If your student hasn’t read the book, you will know. After all, you can’t flim-flam a flim-flammer … eh? I mean we were high-schoolers once. We went to college! We know all about tomfoolery, malarkey,  funny business, and shenanigans. (I would’ve used another better-known saying at the beginning of this paragraph, but I like to keep this blog family-friendly … ish.) If your student hasn’t read the book, but watched the movie (or for that matter listened attentively during lectures or class discussions), s/he might be able to answer very basic content questions, but it will be nearly impossible for him/her to analyze or evaluate without being vague. This is when you can pull out your questions that pertain to the movie but not the book or vice versa … and BAM! you know you have a flim-flammer on your hands. Proceed according to your classroom policies regarding students who don’t do their work (which hopefully includes trying to get to the bottom of WHY the student is avoiding the work). Will there be the rare exception of the student who is so skilled in the art of bull-skooting that s/he will be able to dazzle her/his way through an assessment over a book s/he has not legitimately read? YES, but you don’t have supernatural powers, so there is nothing you can do about it, so let it go. As long as the student isn’t doing something to hurt her/his classmates, school property or you … for good gravy’s sake, let it go.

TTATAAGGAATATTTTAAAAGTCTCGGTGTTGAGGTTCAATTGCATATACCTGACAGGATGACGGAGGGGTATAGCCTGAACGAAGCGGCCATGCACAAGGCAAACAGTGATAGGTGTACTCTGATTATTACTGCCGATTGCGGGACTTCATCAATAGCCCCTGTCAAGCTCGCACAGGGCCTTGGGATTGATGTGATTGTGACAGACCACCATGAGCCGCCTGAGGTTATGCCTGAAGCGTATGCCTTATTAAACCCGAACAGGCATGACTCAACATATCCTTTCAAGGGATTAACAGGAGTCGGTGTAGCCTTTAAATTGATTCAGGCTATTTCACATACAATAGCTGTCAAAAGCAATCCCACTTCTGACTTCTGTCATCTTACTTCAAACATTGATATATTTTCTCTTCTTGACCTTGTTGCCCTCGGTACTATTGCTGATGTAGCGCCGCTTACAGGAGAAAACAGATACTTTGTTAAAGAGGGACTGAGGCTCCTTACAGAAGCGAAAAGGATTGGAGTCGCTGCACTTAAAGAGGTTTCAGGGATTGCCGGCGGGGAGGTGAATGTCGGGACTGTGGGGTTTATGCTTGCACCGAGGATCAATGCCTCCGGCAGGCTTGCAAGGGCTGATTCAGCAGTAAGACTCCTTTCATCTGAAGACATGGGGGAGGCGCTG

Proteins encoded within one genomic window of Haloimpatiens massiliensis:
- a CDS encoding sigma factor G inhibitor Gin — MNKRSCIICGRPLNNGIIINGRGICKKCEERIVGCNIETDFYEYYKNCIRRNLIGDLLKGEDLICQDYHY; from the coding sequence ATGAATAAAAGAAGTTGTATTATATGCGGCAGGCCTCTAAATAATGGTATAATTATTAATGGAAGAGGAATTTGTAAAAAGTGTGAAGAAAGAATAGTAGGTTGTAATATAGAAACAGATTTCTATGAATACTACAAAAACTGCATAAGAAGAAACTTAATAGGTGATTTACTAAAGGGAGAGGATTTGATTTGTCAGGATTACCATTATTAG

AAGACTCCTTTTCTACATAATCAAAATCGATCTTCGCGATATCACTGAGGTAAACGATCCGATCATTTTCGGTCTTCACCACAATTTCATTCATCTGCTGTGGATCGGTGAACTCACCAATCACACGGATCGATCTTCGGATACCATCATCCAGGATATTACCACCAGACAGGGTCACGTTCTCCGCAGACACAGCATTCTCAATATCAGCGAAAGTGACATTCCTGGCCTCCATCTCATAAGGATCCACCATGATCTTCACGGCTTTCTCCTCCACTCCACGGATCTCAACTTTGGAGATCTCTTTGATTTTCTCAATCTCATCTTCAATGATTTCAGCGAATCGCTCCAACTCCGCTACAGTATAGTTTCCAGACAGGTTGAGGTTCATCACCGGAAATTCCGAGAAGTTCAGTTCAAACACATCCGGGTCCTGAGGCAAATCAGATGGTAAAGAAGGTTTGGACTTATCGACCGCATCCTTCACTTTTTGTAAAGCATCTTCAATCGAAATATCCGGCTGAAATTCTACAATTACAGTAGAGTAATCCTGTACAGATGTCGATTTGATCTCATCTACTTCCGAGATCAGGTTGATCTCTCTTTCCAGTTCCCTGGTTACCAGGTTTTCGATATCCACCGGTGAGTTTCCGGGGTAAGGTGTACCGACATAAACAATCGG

CONFESSION: I used to be one of those teachers who lived in fear of students poppycocking their way through a literary unit armed with only their cinematic knowledge of a piece of literature. What if they don’t read? What if they lie to me? What if they trick meeeee? What will my colleagues think of me? What will my principal think of me? Why am I so worried about me? Me? Me? Meeee? Why am I worrying about things that haven’t even happened yet and might not ever happen? Why don’t I trust kids? Why am I such a control freak? The older I get, the more I realize that, except for what I do and feel, I cannot control much else, which allows me to live in fear no more.  A conversation I overheard during a lit circle discussion a day or so ago helped to solidify this and I will tell you about it, but first, a digression:

In my Contemporary Literature class, one of my goals (which is-dare I admit this publicly?–NOT ATTACHED to a state standard—GASPPPPpppp!) is to take each of my students’ stance on reading and move it closer to LOVE.

Allow me to expound visually …

I'm just below considering Reading as marriage material.

Where do you fall on the Reading (the feels) Spectrum? I’m just west of considering reading as marriage material.